In a certain sense of ‘freedom’, we are, admittedly, less free than our grandparents were. Corporations and the government suggest what lives to lead, and we accept their wisdom rather than fight. To enjoy peace, we gladly defer to those in power. How much is such ‘freedom’ worth? Maybe a fair bit! But it’s not – decidedly not – worth the whole history of human evil. It’s monstrous to suggest otherwise. The defiant freedom the technology-sceptics desire can be bought only at the cost of rejecting psychotechnology and reintroducing war, genocide, starvation and every kind of cruelty, suffering and hate. Would you fail to stop a murder because you value the murderer’s freedom to kill? Would you allow a Holocaust?

In another sense of ‘freedom’, we are perfectly free. We choose devotion to our social roles, and we feel whole-heartedly satisfied with this choice, perhaps after some psychotechnological tweaking to make it so. We feel no compulsion. We do exactly what we want – which by no accident harmoniously aligns with what society wants from us.

Maybe we are shallow, in a way. Maybe our souls are not as dark and deep as those of our melancholic ancestors. We mourn our loved ones only briefly. Depression, hatred, despair, terror – we know these emotions only in play, through fiction or brief experimentation. We do not struggle, month after month, through misery. There is no agonised Hamlet among us. If that’s what depth requires, we’re better off without it.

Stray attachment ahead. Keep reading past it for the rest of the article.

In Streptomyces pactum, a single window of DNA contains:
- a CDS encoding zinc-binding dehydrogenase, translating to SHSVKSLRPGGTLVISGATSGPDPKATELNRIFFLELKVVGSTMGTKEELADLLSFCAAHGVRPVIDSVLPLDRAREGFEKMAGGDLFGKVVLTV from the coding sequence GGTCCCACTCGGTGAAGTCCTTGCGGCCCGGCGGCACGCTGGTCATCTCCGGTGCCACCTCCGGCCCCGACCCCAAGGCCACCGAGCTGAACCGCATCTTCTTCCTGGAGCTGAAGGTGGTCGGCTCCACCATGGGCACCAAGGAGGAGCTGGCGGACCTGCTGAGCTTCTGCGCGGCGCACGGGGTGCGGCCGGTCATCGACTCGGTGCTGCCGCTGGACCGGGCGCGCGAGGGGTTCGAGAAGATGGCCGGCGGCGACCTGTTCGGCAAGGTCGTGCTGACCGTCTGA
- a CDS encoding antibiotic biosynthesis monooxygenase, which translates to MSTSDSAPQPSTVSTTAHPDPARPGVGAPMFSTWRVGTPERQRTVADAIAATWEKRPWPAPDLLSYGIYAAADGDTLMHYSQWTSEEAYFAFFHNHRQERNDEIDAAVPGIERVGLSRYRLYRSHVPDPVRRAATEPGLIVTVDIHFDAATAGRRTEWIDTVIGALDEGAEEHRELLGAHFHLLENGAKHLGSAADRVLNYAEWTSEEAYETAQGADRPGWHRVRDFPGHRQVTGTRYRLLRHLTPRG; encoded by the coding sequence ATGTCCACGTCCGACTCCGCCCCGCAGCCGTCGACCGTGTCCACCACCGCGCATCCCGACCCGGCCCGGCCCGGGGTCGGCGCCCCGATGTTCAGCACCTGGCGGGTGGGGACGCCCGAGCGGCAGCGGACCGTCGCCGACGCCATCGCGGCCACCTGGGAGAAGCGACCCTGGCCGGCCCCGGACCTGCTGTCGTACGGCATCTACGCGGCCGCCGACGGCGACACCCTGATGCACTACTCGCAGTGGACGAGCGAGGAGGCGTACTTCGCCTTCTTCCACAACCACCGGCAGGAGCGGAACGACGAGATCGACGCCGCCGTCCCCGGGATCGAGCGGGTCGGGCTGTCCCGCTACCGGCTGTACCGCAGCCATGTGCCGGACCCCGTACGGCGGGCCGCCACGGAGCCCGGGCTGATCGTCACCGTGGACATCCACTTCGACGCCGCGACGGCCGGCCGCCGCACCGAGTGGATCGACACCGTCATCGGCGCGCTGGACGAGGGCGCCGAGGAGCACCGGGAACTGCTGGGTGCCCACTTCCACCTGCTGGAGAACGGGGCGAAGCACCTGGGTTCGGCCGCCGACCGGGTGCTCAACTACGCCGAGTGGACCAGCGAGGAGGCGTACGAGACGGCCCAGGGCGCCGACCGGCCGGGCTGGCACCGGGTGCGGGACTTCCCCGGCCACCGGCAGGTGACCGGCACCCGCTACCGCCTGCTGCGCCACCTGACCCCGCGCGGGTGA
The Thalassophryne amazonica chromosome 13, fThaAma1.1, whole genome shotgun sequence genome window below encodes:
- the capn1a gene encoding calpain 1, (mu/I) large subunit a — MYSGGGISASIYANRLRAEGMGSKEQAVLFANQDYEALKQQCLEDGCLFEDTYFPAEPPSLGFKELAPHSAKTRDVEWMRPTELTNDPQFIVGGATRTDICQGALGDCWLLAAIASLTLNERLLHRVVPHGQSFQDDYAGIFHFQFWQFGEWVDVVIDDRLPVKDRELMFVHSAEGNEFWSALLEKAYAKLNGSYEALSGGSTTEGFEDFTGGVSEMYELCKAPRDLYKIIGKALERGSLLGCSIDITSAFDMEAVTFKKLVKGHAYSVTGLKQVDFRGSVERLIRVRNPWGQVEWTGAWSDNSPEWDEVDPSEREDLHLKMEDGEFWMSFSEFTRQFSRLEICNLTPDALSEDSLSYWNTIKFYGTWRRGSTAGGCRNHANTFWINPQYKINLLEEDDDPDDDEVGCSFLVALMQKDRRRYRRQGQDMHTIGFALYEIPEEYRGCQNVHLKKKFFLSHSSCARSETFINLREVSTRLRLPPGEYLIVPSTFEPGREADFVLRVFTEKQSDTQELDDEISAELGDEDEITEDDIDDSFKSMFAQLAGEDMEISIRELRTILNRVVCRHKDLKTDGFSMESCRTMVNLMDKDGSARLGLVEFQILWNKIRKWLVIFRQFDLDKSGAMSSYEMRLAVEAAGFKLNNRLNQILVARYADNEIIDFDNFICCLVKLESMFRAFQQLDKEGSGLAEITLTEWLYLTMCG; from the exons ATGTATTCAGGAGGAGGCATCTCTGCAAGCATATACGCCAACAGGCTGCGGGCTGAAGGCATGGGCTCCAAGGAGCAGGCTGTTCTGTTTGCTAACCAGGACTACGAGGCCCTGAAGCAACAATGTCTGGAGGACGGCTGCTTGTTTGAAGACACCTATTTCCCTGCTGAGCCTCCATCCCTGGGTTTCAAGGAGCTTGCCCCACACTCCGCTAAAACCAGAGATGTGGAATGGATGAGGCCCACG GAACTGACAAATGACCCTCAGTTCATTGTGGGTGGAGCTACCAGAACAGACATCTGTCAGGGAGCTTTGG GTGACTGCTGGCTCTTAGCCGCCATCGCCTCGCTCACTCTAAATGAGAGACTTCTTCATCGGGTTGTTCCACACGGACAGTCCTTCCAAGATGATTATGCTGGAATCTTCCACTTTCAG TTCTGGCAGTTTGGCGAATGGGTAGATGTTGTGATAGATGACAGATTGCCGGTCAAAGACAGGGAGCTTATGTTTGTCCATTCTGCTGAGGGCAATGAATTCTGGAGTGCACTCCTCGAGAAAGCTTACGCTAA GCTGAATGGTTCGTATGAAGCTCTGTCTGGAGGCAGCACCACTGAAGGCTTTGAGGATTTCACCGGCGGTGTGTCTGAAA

Those who reject psychotechnology romanticise the ill-tempered rebel, the free-thinker, the misfit, those who were wild and unhappy and impractical – the cowboy-movie hero, the drunken poet, the infinitely grieving lover. True, humanity loses a certain kind of tragic beauty in consigning all such characters to history. But our lives are not artwork to be valued for their tragic elements. Happy endings are better.

To those who refuse psychological enhancement, I say, try the technology! How can you justifiably reject it when you remain in ignorance? Trust those who know both states to choose the better. Time and again, psychotechnology sceptics who do explore enhancement, however doubtfully and hesitantly, rarely choose to return to their earlier unenhanced state. Once you have tasted our joy, our focus, our improved memory, our intellectual sharpness, why would you revert to angry, dull stupidity?

There is nothing to rebel against, no injustice worth fighting. In old societies, inequality meant deprivation and suffering, but no longer. All the enhanced thrive, and enhancement is free to any citizen, resident or guest who seeks it. The government ensures a minimal living standard for all. Food, housing, education, healthcare, opportunities for professional advancement – all are now secure. Though some have more wealth and power than others, no one need feel envy or resentment. The rebel can have no good cause.

You can still be an independent loner, if you like. Pursue your passions in solitude, play video games, meditate on your toenails, or create art for no one else to see. Great! If you’re enhanced while you do it, even better! A wealthy society can tolerate such selfishness within bounds. But few of us choose such paths. Why choose solitary, selfish ends, when with a bit of psychotechnological tweaking you could derive just as much joy from being a teacher, cashier or engineer, harmoniously contributing to the good of the whole – an ethical improvement with no loss of happiness. What’s the downside?